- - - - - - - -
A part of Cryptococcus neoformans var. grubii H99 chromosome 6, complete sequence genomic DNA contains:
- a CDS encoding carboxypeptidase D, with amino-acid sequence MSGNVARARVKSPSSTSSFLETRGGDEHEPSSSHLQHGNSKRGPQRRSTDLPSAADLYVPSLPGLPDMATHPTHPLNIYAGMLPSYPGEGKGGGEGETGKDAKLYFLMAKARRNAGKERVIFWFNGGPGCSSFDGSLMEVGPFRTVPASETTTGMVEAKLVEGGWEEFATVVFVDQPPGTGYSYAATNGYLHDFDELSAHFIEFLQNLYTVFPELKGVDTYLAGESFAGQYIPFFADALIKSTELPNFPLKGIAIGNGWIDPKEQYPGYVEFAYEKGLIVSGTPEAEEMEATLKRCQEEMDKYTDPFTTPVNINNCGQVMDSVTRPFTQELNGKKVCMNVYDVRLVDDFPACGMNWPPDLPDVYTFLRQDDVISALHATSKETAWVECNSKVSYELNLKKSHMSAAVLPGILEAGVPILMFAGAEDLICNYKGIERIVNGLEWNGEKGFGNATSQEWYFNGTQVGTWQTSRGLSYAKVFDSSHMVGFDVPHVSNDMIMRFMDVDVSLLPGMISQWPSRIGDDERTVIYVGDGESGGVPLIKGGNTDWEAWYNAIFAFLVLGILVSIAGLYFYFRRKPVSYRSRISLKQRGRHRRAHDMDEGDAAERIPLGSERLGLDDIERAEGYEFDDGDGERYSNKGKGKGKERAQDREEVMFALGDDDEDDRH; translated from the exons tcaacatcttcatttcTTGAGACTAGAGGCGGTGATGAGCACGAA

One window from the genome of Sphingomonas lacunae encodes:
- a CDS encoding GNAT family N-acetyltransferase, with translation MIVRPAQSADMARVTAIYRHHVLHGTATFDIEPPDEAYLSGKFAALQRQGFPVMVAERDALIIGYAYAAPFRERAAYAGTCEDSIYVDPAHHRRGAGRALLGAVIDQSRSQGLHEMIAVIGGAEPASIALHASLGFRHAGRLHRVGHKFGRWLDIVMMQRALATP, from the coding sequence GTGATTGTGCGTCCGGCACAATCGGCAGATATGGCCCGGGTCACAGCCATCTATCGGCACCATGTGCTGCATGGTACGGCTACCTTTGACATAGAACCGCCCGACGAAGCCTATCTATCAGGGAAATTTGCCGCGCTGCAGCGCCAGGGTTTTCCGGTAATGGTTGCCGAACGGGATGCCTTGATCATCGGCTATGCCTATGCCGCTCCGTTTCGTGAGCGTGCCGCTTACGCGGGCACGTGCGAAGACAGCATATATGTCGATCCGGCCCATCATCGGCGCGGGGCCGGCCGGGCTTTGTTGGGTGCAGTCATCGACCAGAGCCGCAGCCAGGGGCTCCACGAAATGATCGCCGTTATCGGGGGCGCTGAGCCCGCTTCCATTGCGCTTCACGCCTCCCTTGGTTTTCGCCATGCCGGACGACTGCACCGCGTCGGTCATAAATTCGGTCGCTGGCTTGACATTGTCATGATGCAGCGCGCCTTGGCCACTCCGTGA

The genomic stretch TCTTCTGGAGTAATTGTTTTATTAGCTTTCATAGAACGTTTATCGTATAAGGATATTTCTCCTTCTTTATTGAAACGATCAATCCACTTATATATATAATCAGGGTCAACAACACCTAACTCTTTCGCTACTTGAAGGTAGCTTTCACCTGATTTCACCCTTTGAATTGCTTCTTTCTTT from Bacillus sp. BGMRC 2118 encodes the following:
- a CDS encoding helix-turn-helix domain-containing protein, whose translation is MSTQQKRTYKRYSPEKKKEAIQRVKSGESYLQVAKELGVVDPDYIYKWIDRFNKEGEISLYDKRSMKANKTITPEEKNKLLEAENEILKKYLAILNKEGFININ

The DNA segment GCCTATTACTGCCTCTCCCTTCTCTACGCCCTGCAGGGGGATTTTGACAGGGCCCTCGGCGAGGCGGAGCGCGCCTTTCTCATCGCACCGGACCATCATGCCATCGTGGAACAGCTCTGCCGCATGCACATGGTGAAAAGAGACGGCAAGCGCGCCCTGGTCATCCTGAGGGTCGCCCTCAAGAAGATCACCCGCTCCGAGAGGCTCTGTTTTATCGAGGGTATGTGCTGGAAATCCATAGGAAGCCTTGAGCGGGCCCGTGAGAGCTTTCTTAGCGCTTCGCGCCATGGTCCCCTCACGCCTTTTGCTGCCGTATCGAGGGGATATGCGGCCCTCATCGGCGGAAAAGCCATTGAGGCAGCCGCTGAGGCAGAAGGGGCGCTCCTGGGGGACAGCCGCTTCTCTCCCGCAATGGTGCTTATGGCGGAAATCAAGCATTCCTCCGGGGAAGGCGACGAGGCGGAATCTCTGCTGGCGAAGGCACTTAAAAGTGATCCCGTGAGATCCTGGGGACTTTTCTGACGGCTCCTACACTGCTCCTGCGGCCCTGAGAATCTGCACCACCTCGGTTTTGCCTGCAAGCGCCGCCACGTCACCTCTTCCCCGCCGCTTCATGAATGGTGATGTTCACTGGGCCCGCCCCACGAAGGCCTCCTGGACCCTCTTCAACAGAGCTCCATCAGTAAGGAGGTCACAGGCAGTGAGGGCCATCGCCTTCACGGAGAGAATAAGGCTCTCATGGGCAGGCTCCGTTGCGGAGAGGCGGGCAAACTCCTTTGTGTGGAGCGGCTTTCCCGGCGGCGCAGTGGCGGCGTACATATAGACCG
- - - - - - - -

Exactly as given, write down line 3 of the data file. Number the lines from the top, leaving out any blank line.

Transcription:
One window from the genome of Sphingomonas lacunae encodes: